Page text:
Gay had not conducted either a criminal or reference check on Seeney before her hiring. After the alleged embezzlement came to light, the board put Gay on an employee improvement plan. The board also extended his contract. The district has since hired Orange County internal auditor Dr. Peter Hughes to comb through its financial controls and he is expected to attend the upcoming LAFCo meeting to detail the implemented changes. The district has also created an assistant manager position to oversee two financial staff members and requires criminal checks of prospective employees.

Based on these changes, district officials argue that elimination is a dire and unnecessary step that would leave public safety at risk in the larger Health System structure. The district is also getting support from some of its cities. The San Bruno City Council previously sent a letter of support and San Mateo Mayor Brandt Grotte issued a similar missive July 13.

Grotte said the city and county have been "well served” by a district specifically devoted to mosquito and vector control and believe the district has put in place the right procedures to prevent a repeat theft.

On the other hand, the San Carlos City Council sent LAFCo a letter endorsing dissolution. Mayor Matt Grocott has also renewed its previously scuttled request for investigation by the San Mateo County Civil Grand Jury.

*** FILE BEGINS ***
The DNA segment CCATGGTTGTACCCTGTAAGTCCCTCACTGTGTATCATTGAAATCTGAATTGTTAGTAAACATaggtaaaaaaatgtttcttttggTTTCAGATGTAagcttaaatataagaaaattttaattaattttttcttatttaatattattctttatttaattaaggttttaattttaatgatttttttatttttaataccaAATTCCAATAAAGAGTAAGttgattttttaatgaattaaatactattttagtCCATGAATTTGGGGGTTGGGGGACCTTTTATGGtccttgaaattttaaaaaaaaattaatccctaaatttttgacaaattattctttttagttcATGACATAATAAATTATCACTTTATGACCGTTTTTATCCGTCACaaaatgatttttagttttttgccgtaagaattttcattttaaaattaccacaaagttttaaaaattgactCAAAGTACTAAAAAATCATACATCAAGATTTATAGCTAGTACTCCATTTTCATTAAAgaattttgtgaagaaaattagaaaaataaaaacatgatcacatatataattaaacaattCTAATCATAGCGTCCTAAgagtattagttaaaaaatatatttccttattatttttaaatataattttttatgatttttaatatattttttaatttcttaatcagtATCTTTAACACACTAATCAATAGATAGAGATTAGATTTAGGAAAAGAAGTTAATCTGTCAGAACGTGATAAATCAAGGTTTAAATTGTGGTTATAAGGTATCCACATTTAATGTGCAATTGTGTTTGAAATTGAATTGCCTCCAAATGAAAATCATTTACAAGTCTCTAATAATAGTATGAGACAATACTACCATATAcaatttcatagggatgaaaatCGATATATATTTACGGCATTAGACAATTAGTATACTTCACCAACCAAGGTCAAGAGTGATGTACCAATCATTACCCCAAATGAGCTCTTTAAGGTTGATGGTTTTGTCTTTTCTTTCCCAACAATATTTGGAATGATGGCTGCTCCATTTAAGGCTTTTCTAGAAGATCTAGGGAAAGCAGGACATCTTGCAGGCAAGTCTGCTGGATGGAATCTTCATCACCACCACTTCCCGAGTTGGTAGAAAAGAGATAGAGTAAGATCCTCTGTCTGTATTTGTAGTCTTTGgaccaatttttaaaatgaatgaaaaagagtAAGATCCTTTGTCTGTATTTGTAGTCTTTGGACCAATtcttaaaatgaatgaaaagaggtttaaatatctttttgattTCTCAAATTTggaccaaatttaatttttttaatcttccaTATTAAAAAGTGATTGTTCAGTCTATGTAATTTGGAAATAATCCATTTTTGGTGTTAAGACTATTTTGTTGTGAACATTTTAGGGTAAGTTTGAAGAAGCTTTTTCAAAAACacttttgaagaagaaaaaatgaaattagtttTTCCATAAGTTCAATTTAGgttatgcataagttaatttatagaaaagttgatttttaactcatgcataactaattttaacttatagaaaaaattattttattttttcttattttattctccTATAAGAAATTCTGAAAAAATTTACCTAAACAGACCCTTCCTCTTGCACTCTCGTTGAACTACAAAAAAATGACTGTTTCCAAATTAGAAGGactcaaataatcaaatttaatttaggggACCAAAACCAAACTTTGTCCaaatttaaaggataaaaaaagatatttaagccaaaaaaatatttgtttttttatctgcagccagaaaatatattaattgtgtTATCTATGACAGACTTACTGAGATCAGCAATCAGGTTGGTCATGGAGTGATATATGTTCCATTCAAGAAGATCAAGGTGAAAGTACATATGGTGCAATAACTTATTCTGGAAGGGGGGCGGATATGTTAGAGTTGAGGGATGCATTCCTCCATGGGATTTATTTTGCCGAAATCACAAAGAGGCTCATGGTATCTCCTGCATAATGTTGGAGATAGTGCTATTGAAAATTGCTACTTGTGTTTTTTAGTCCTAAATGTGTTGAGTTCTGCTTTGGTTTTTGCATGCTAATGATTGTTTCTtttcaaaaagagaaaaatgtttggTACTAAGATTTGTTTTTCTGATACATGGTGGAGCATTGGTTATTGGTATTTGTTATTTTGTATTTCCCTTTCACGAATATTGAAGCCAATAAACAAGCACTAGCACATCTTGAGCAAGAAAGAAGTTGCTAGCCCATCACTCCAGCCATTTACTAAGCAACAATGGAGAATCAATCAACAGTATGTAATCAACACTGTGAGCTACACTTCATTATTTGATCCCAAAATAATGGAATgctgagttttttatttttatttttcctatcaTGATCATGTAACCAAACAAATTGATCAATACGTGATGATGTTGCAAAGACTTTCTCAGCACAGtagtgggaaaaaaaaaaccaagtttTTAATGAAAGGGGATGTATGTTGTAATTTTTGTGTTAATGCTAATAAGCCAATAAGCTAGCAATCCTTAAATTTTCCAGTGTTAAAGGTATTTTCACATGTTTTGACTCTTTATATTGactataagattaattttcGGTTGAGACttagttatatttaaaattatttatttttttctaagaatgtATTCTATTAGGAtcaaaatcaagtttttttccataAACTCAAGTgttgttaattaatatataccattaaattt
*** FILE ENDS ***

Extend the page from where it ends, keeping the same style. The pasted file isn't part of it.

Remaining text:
The LAFCo report up for discussion at the July 18 meeting concludes that the district effectively controls mosquitoes and other vermin but its board’s size and methods of appointment "constrain accountability, visibility and responsiveness to the public.” The county could provide the district’s services much as it does other environmental health programs because it is already structured to deliver segregated services like restaurant inspection and water quality monitoring, according to the report.

In his letter, Peterson said Environmental Health could perform the district’s responsibilities along with its other duties but that it is "imperative” the current revenue source also be transferred and protected.

Cost is a large concern for Supervisor Adrienne Tissier, president of the Board of Supervisors, who worries the figures may go up if employees receive salaries and benefits from the county. Tissier, who sits on LAFCo, also admits having mixed feelings while evaluating the district’s work against the previous lack of checks and balances.

"I want to make sure the ducks are in line. I aIso want to make sure we’re not just tackling this as a knee-jerk reaction,” Tissier said.

Supervisor Dave Pine’s main motivation in hoping the county looks at absorbing the district is saving taxpayer money through consolidation and eliminating duplicate services.

Pine said he hasn’t yet had the chance to speak with Peterson but regardless hopes the Board of Supervisors weighs in.

"If LAFCo votes to facilitate possible consolidation, I’d hope we take a hard look with a particular focus on how much money could be saved,” he said.

Tissier said she puts weight in Peterson’s position as well as those of the cities who sent letters. Horsley also feels the cities’ letters offer insight.

"All that verifies is that the workers are doing a good job. It does not verify that it is properly managed,” he said.

LAFCo meets 2:30 p.m. Wednesday, July 18 in Board Chambers, 400 County Government Center, Redwood City.